O my little brothers. After 30 years and counting, The Adicts are still glazing devotchkas and malchicks with their rainbows and ultra violence. Hailing from Ipswich, Suffolk, England, this UK 80’s punk band was not always called “The Adicts.” Beginning life in late 1975 as “Afterbirth & The Pinz” and later going through different names such as “Fun Adicts” and “ADX,” the Adicts finally stuck. The bands “Droog” outfits and Singer Monkey’s glamorous costumes are an inspiration of Anthony Burgess’ novel and Stanley Kubrick’s film A Clockwork Orange.
Known around the world by fellow punk scenes for their happy up-tempo tracks and non-political lyrics, also sets them very much apart from the rest of the punk genre. “We wrote songs about unemployment, disillusionment, and all that happy stuff, but that was really a conformity with the non-conformists,” as Monkey explains in their search of finding their sound. Because of their lack of traditional punk sound and style, they have not always been accepted by the fellow punk scene. However, they will always consider themselves a punk band as insisted by Monkey. “Even then, we always regarded ourselves as a punk band. I had big arguments with Geordie, our manager at the time, when he put “New Wave” on the posters.” After countless horror shows and over four eras of beer spillin’, the Adicts still consists of its original rockers in rags. From Mel Ellis’s melodic bass, Pete Dee Davison’s extreme guitar, Michael “Kid Dee” Davison’s beating drums to Keith “Monkey” Warren’s brilliant throat, these malchicks still bring together the urge to shake rattle and bang your head! The help of new members John “Scruff” Ellis (Mel’s brother) on guitar and Dan Gratziani, who kills it on violin, adds an extra jolt of joy when touring. After the pressures of various record labels throughout their career, they never walked alone. “And we were so out of our heads back then it’s all such a blur,” Pee Dee says. “I remember some dictator from Sire records wanted us to sack Monkey ‘cos he couldn’t sing… but of course we instead gave them shit for being a bunch of c*nts. We kept the Monkey at the cost of fame and fortune!”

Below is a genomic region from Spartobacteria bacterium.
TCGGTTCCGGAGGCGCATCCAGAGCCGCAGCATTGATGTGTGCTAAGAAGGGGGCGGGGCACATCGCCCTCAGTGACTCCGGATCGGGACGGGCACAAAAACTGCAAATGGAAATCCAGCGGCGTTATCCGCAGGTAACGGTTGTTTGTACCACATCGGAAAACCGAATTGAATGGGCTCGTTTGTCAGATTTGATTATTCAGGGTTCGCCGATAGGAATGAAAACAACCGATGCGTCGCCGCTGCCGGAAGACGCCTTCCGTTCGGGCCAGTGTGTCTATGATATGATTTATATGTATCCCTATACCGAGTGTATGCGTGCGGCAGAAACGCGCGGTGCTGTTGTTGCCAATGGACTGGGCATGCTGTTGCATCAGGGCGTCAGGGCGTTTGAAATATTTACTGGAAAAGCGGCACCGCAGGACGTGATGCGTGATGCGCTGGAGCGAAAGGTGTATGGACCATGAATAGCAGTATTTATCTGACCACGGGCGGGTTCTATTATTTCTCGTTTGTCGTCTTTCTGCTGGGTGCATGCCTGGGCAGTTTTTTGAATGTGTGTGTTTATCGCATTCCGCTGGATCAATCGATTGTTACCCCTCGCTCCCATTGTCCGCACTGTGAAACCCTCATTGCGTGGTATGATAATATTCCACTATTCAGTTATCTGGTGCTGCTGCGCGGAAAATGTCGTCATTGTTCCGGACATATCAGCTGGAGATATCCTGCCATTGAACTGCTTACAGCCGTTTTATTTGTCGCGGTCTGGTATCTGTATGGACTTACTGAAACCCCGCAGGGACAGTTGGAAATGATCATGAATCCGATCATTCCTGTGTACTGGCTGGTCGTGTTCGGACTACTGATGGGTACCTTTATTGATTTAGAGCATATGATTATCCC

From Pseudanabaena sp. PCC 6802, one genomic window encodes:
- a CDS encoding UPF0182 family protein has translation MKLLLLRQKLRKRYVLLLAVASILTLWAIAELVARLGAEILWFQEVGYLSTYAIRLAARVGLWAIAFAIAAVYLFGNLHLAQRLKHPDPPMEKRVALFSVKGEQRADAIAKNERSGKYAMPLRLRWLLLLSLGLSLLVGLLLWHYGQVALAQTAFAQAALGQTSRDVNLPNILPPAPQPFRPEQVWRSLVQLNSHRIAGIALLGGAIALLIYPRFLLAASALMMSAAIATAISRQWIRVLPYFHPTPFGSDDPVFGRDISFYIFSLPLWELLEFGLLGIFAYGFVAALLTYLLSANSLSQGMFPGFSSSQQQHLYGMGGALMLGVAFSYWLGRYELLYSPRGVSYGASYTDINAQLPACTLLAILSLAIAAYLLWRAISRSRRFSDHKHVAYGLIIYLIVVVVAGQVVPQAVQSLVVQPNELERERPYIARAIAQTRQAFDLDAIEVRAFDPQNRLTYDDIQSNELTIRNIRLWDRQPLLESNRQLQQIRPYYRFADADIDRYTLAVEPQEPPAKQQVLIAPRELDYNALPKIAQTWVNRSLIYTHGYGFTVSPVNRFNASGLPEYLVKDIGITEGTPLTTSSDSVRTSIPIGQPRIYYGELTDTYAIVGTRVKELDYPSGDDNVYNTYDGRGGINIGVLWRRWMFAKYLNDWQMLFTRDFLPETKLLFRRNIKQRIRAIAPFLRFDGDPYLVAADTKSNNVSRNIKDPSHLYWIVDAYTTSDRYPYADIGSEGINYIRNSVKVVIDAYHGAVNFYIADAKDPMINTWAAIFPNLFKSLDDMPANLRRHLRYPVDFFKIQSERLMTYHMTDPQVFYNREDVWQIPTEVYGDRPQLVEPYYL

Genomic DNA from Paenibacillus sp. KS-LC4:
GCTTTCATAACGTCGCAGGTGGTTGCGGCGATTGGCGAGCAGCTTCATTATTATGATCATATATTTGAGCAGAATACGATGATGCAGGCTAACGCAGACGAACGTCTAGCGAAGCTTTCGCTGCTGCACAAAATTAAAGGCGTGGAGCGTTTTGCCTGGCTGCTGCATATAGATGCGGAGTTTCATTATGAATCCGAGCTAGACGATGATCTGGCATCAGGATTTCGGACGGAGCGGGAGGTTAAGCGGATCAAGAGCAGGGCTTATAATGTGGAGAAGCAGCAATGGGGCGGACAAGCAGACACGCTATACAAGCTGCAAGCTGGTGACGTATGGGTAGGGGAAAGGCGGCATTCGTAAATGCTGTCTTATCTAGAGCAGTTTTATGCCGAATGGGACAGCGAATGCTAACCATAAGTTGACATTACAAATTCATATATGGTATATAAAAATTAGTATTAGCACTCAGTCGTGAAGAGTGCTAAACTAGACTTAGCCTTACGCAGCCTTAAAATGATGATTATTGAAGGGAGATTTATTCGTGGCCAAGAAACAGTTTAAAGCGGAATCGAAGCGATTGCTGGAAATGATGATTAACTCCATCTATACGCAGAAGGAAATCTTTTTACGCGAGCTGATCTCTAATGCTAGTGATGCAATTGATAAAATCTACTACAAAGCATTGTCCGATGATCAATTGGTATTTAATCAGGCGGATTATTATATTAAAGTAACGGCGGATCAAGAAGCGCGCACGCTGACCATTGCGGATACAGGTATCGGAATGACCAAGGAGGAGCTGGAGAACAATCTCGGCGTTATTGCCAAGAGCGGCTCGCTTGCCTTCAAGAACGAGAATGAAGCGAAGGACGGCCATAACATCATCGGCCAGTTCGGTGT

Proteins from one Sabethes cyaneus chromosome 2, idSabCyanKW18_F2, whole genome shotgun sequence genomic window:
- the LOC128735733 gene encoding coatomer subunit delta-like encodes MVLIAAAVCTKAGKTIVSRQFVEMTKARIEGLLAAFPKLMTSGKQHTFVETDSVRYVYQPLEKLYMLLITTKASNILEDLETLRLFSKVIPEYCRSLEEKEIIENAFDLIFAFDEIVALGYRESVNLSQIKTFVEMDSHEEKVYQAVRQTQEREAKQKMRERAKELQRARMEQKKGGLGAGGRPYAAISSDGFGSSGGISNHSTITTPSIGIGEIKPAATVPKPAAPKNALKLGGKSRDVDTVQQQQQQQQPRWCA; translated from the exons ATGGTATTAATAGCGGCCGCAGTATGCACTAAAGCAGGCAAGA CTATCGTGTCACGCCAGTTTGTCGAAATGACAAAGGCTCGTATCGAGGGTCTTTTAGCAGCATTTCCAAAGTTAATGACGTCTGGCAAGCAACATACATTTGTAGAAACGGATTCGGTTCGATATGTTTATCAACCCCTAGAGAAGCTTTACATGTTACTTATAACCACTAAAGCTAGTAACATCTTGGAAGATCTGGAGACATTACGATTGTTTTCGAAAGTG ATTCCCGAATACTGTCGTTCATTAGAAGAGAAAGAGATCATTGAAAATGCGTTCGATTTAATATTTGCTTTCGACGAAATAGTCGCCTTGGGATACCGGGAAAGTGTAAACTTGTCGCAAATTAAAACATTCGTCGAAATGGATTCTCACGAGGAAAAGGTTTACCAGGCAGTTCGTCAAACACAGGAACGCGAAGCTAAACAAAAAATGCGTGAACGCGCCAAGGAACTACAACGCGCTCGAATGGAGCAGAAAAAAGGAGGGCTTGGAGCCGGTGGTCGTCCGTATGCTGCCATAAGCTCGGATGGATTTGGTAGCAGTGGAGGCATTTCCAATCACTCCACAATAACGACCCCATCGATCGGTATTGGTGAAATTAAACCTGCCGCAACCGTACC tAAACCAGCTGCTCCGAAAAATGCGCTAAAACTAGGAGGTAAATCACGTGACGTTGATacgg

From their first album “Songs of Praise” in 1981 to their latest album “Life Goes On” in 2010, their sound still brings that same reminiscent happiness that it always has. “Chinese Takeaway”, “Bad Boy”, “Joker in The Pack” and the politically based “Johnny Was a Soldier” all grab you from the get-go and take you on a sonic ride that can’t be forgotten. Proving their ability to transcend generations, their very first single in 1981 “Viva La Revolution” made it on Tony Hawk’s Underground (2003) and on an E! promotion for the television show, Pop Fiction (2008).
Their ninth studio album, “Life Goes On” released in the US in late 2010 carries their original cheerful melodies and sing-a-long lyrics. Opening up with “Spank Me Baby” definitely sets the mood. The album then plunges through a variety of sounds ranging from “The Whole Worlds Gone Mad” that gets you ready for a good old fashion pogo dance and a very well mastered instrumental track, “Gangster.” This twelve song + bonus track album is written to be played live and there is no other band that takes more pride in their live performances than the Adicts. Eight years after their last glamorous performance down south for the “Like Clockwork World Tour” in 2003 in San Antonio, TX, The Adicts finally came back to show us how to party during their latest “Organized Confusion Tour” in March of 2011. With no shows in Austin, TX, they sure sent out an earthquake from San Antonio to Austin. With powerful songs of praise and party favorites such as streamers, confetti, playing cards, joker hats, bubbles, beach balls, and glitter, The Adicts made sure that the White Rabbit would be hosting a memorable shindig.
O my little brothers, your humble narrator would like to viddy well but no one can say it better than Monkey. “We just did what punk bands did until we developed our own style and voice. It was, and is, all about the band as a concept, not just the music, but the look, the attitude, the essence of the Adicts, that is not found anywhere else.”
How often are song Ideas trashed?
Whats the biggest challenge as a band?
Biggest challenges on the road?
What moment did you realize that The Adicts were a major force in the music world?
Many bands starting out now seek record label representation and feel that is a pinnacle of success , whats your advice to them?
Any advice for for people who what to form their own bands?
Who are some of your favorite acts today?
Do you feel that band that have been together for awhile like The Adicts 30 years + can be considered a thing of the past?
Have you come across on the road or heard any band that remind you of The Adicts?
Any words for the Adicts fans in Austin, Texas?
Story By: Lazaro Chavez
Photo By: DJ Farley/CFO Productions (High Voltage TV)
Interview By: DJ Farley/CFO Productions (High Voltage TV)